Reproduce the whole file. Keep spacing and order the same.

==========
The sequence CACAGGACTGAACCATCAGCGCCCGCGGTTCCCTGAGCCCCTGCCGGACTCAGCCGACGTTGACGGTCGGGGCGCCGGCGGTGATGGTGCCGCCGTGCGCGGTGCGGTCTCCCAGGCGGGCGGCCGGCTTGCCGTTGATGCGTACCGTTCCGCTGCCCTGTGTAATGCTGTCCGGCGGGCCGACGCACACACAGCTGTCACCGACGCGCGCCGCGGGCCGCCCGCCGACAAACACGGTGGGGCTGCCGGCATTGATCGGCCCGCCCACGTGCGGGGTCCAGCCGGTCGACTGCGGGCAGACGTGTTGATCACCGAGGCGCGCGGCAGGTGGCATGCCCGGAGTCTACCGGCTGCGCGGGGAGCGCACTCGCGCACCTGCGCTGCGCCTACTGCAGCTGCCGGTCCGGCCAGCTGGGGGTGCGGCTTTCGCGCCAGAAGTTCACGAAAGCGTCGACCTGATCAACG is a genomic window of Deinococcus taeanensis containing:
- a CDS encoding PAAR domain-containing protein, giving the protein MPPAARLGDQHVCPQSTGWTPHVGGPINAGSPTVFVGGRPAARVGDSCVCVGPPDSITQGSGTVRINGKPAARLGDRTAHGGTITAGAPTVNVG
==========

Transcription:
The sequence CACAGGACTGAACCATCAGCGCCCGCGGTTCCCTGAGCCCCTGCCGGACTCAGCCGACGTTGACGGTCGGGGCGCCGGCGGTGATGGTGCCGCCGTGCGCGGTGCGGTCTCCCAGGCGGGCGGCCGGCTTGCCGTTGATGCGTACCGTTCCGCTGCCCTGTGTAATGCTGTCCGGCGGGCCGACGCACACACAGCTGTCACCGACGCGCGCCGCGGGCCGCCCGCCGACAAACACGGTGGGGCTGCCGGCATTGATCGGCCCGCCCACGTGCGGGGTCCAGCCGGTCGACTGCGGGCAGACGTGTTGATCACCGAGGCGCGCGGCAGGTGGCATGCCCGGAGTCTACCGGCTGCGCGGGGAGCGCACTCGCGCACCTGCGCTGCGCCTACTGCAGCTGCCGGTCCGGCCAGCTGGGGGTGCGGCTTTCGCGCCAGAAGTTCACGAAAGCGTCGACCTGATCAACG is a genomic window of Deinococcus taeanensis containing:
- a CDS encoding PAAR domain-containing protein, giving the protein MPPAARLGDQHVCPQSTGWTPHVGGPINAGSPTVFVGGRPAARVGDSCVCVGPPDSITQGSGTVRINGKPAARLGDRTAHGGTITAGAPTVNVG